Prove that if $G $ is a connected graph, with at least three vertices, then it’s square graph $G^2$ is 2-connected.

My attempt: Let $G=(V,E)$. For a graph to be 2-connected, I understand that for every vertex $x \in V(G)$, $G-x$ is connected.

Now, I can see why the above statement is true through different examples for vertices greater than 3. However, I'm not sure how to prove it for the general case. My guess is that since the power is 2, we connect every $x_{i}$ vertice to $x_{i+2}$ and by doing this we're essentially putting all the vertices on cycles in the graph.


I'm assuming that $G^2$ is the Cartesian product of $G$ with itself.


  • For any path $P = (v_1,v_2,\ldots,v_n)$ in $G$ and vertex $u \in V$ let $\langle P,u\rangle$ be the path in $G^2$ defined as $$\langle P,u\rangle = \Big(\langle v_1,u\rangle,\langle v_2,u\rangle,\ldots,\langle v_n,u\rangle\Big).$$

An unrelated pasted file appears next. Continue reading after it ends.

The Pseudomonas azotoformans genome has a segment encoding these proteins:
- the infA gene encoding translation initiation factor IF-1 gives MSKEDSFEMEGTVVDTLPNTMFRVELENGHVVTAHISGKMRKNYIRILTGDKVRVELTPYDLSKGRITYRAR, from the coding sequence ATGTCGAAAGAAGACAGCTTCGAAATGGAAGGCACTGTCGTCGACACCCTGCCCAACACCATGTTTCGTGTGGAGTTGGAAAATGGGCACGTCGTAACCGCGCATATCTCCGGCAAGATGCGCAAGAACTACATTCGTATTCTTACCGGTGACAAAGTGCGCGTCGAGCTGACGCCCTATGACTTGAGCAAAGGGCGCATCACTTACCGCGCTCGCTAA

• If $u$ and $v$ are connected in $G$, then there exists a simple path $P$ that connects them.
  • Thus, in the $G^2$ path $\langle P,u\rangle$ connects $\langle u,u\rangle$ with $\langle v,u\rangle$, and similarly \begin{align} \langle u,v\rangle \xrightarrow{\langle P,v\rangle} \langle v,v\rangle,\\ \langle u,u\rangle \xrightarrow{\langle u,P\rangle} \langle u,v\rangle,\\ \langle v,u\rangle \xrightarrow{\langle v,P\rangle} \langle v,v\rangle. \end{align}

I hope this helps $\ddot\smile$


Your Answer

By clicking “Post Your Answer”, you agree to our terms of service, privacy policy and cookie policy

Not the answer you're looking for? Browse other questions tagged or ask your own question.